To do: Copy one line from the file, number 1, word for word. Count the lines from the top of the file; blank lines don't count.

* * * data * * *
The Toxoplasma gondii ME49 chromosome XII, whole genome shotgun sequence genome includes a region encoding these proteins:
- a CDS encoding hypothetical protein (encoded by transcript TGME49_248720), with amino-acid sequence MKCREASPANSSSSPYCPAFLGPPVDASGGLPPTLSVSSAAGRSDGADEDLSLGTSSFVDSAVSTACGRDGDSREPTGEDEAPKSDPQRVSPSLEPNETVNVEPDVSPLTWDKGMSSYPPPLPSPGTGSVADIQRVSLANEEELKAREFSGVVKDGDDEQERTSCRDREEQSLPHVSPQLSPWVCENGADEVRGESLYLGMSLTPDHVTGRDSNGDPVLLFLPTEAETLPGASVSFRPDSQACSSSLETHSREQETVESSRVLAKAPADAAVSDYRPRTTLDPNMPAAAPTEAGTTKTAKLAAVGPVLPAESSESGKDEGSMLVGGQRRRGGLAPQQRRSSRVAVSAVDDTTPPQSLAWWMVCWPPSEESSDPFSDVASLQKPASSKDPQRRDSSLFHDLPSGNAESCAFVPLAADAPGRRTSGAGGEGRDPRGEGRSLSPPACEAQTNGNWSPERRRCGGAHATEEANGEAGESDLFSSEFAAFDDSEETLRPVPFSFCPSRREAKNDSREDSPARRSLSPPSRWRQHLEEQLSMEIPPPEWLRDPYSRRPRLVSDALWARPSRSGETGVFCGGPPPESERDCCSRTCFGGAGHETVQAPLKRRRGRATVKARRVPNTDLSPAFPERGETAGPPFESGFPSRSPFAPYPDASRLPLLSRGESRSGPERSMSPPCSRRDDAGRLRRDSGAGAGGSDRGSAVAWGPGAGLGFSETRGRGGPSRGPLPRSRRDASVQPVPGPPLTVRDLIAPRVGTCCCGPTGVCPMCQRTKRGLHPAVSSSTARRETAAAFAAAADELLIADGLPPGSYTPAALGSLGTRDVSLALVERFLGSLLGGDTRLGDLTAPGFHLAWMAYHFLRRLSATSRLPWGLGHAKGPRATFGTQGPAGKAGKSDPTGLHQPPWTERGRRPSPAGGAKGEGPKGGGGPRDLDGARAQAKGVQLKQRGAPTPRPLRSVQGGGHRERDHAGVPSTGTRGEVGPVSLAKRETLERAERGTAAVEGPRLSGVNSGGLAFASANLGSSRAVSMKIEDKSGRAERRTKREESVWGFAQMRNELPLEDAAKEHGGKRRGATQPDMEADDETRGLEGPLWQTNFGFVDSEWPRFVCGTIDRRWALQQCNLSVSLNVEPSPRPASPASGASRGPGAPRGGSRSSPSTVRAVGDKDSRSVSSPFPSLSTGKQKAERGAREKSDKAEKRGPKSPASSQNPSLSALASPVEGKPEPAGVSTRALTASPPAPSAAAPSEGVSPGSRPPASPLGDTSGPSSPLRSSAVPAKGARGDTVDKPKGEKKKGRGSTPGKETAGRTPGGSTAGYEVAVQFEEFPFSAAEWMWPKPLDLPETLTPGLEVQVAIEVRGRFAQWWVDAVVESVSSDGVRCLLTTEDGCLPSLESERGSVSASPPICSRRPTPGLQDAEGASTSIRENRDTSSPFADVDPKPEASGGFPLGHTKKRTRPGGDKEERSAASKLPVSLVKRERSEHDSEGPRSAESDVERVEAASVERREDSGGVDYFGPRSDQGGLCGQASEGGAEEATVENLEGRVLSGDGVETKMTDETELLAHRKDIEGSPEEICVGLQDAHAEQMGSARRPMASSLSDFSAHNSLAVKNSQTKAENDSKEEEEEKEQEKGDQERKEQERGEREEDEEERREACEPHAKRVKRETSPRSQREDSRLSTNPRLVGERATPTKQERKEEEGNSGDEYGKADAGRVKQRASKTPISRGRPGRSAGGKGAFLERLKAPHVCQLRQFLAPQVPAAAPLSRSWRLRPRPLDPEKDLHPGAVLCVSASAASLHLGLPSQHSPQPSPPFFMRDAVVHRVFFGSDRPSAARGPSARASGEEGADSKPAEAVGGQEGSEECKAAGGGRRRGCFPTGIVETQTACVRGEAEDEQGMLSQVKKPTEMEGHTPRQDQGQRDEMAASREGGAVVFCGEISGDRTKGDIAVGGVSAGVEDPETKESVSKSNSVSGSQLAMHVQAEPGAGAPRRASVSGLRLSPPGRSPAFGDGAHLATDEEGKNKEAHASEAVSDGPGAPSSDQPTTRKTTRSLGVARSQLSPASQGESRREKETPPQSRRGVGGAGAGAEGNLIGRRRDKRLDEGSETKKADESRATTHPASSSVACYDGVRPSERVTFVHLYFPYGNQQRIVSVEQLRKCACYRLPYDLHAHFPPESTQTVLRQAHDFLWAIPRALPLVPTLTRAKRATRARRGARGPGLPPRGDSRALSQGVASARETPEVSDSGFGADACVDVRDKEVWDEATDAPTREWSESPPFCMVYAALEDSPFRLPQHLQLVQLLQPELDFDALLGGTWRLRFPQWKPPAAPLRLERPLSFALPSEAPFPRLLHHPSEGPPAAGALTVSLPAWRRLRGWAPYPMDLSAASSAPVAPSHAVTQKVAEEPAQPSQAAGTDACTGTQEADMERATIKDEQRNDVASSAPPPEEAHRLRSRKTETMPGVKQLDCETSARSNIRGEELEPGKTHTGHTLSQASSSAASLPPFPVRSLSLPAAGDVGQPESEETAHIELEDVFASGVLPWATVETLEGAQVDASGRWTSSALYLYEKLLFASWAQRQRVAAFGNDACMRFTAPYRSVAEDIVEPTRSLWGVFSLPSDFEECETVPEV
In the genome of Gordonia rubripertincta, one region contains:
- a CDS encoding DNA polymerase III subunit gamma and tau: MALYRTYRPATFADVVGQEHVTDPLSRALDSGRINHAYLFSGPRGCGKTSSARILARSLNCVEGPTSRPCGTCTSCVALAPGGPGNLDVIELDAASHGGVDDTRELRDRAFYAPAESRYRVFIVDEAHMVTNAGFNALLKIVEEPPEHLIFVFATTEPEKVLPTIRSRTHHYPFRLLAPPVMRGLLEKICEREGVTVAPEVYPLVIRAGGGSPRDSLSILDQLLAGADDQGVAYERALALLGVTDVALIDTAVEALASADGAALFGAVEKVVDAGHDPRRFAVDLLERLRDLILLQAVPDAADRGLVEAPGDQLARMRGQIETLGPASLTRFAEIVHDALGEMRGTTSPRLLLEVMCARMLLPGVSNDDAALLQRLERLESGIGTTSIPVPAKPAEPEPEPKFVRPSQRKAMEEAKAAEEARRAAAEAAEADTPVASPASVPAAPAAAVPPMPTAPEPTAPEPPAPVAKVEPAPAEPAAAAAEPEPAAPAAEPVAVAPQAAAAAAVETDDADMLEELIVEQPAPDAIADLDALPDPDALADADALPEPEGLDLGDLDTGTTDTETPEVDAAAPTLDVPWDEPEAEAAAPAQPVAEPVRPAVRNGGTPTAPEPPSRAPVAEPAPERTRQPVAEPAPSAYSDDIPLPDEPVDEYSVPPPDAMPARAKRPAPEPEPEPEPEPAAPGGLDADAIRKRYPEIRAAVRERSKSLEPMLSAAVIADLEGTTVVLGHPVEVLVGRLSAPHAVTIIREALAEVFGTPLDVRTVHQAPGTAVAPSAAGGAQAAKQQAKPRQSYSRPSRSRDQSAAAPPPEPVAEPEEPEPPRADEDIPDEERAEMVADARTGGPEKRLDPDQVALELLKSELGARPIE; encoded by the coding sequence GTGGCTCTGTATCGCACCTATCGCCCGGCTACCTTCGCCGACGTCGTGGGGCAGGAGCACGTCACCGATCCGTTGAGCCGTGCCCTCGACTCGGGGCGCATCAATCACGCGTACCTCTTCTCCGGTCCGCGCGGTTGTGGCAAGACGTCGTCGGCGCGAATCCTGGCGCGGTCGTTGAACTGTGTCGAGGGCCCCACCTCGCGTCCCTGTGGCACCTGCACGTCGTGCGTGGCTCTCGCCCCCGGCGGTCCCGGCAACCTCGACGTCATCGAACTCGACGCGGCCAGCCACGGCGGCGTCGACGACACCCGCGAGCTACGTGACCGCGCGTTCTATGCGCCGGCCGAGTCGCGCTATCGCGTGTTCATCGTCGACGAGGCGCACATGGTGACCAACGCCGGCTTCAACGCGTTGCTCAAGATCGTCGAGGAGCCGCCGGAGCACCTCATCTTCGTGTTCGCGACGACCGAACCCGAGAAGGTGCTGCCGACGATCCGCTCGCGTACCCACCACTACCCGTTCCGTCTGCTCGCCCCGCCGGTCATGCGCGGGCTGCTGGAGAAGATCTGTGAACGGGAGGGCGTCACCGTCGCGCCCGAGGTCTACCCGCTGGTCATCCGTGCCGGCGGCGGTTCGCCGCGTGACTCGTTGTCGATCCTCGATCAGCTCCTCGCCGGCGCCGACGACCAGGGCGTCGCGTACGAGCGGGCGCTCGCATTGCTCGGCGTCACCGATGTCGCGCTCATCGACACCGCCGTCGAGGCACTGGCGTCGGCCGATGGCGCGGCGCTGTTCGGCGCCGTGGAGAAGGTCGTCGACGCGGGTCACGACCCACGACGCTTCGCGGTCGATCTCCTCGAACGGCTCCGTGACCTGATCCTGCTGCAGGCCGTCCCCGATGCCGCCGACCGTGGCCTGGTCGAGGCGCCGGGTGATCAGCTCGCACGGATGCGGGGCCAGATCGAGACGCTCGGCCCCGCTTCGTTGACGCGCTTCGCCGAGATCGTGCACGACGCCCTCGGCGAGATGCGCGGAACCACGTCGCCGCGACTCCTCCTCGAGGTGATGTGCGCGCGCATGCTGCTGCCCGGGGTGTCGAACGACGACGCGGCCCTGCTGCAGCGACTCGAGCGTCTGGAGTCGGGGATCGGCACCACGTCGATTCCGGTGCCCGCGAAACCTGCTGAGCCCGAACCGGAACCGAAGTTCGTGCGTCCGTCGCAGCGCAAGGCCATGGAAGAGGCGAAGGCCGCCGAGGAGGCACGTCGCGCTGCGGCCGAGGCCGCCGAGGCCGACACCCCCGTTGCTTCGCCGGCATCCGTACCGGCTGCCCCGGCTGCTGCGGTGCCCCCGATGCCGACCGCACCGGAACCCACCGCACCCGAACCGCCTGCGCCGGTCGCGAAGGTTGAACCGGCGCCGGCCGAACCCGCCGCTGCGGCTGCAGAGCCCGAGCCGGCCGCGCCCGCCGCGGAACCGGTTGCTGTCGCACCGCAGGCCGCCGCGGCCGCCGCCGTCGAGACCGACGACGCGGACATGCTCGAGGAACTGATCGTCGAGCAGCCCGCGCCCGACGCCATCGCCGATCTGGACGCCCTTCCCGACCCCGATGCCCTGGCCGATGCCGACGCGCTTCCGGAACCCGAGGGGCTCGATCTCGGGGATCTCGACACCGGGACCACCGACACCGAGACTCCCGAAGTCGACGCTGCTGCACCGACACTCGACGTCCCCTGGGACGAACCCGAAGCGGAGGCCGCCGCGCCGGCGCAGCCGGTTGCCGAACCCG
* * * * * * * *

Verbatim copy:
The Toxoplasma gondii ME49 chromosome XII, whole genome shotgun sequence genome includes a region encoding these proteins: